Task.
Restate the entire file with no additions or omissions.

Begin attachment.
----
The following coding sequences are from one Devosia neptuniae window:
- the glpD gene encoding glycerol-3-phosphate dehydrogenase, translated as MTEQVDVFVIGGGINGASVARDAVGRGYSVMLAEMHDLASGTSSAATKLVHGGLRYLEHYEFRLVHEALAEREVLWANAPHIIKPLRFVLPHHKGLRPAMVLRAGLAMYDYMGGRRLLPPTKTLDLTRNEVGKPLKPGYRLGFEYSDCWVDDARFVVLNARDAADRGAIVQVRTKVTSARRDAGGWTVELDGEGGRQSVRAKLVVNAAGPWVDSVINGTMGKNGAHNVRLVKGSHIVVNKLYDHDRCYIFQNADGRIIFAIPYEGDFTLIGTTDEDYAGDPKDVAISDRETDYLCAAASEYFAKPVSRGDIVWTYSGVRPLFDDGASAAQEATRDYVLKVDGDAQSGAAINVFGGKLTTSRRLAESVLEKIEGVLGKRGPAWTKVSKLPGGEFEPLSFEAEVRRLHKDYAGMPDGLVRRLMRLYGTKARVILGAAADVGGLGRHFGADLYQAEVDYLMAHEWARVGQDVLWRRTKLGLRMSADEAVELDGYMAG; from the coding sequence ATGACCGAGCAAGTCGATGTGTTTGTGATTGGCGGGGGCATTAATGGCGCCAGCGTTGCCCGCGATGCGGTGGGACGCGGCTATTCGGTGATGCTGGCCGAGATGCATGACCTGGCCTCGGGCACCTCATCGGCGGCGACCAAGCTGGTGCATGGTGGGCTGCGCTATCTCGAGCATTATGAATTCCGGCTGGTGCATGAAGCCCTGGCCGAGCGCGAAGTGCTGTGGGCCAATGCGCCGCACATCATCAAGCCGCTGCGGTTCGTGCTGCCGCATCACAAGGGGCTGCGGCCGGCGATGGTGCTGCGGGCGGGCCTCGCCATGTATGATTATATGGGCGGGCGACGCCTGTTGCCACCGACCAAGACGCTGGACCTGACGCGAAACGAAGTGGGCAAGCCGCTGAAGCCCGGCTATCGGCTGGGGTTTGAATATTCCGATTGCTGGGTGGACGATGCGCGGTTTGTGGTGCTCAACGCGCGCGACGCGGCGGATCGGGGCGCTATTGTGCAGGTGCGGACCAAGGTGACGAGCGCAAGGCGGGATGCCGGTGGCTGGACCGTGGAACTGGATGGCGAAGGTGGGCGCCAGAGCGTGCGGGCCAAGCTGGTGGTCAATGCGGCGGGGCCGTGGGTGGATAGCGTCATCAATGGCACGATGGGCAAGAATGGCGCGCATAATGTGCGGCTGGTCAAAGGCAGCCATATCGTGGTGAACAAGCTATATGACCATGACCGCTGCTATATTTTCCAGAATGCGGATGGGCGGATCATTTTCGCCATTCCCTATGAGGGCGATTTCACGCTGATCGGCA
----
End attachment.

The following coding sequences are from one Devosia neptuniae window:
- the glpD gene encoding glycerol-3-phosphate dehydrogenase, translated as MTEQVDVFVIGGGINGASVARDAVGRGYSVMLAEMHDLASGTSSAATKLVHGGLRYLEHYEFRLVHEALAEREVLWANAPHIIKPLRFVLPHHKGLRPAMVLRAGLAMYDYMGGRRLLPPTKTLDLTRNEVGKPLKPGYRLGFEYSDCWVDDARFVVLNARDAADRGAIVQVRTKVTSARRDAGGWTVELDGEGGRQSVRAKLVVNAAGPWVDSVINGTMGKNGAHNVRLVKGSHIVVNKLYDHDRCYIFQNADGRIIFAIPYEGDFTLIGTTDEDYAGDPKDVAISDRETDYLCAAASEYFAKPVSRGDIVWTYSGVRPLFDDGASAAQEATRDYVLKVDGDAQSGAAINVFGGKLTTSRRLAESVLEKIEGVLGKRGPAWTKVSKLPGGEFEPLSFEAEVRRLHKDYAGMPDGLVRRLMRLYGTKARVILGAAADVGGLGRHFGADLYQAEVDYLMAHEWARVGQDVLWRRTKLGLRMSADEAVELDGYMAG; from the coding sequence ATGACCGAGCAAGTCGATGTGTTTGTGATTGGCGGGGGCATTAATGGCGCCAGCGTTGCCCGCGATGCGGTGGGACGCGGCTATTCGGTGATGCTGGCCGAGATGCATGACCTGGCCTCGGGCACCTCATCGGCGGCGACCAAGCTGGTGCATGGTGGGCTGCGCTATCTCGAGCATTATGAATTCCGGCTGGTGCATGAAGCCCTGGCCGAGCGCGAAGTGCTGTGGGCCAATGCGCCGCACATCATCAAGCCGCTGCGGTTCGTGCTGCCGCATCACAAGGGGCTGCGGCCGGCGATGGTGCTGCGGGCGGGCCTCGCCATGTATGATTATATGGGCGGGCGACGCCTGTTGCCACCGACCAAGACGCTGGACCTGACGCGAAACGAAGTGGGCAAGCCGCTGAAGCCCGGCTATCGGCTGGGGTTTGAATATTCCGATTGCTGGGTGGACGATGCGCGGTTTGTGGTGCTCAACGCGCGCGACGCGGCGGATCGGGGCGCTATTGTGCAGGTGCGGACCAAGGTGACGAGCGCAAGGCGGGATGCCGGTGGCTGGACCGTGGAACTGGATGGCGAAGGTGGGCGCCAGAGCGTGCGGGCCAAGCTGGTGGTCAATGCGGCGGGGCCGTGGGTGGATAGCGTCATCAATGGCACGATGGGCAAGAATGGCGCGCATAATGTGCGGCTGGTCAAAGGCAGCCATATCGTGGTGAACAAGCTATATGACCATGACCGCTGCTATATTTTCCAGAATGCGGATGGGCGGATCATTTTCGCCATTCCCTATGAGGGCGATTTCACGCTGATCGGCA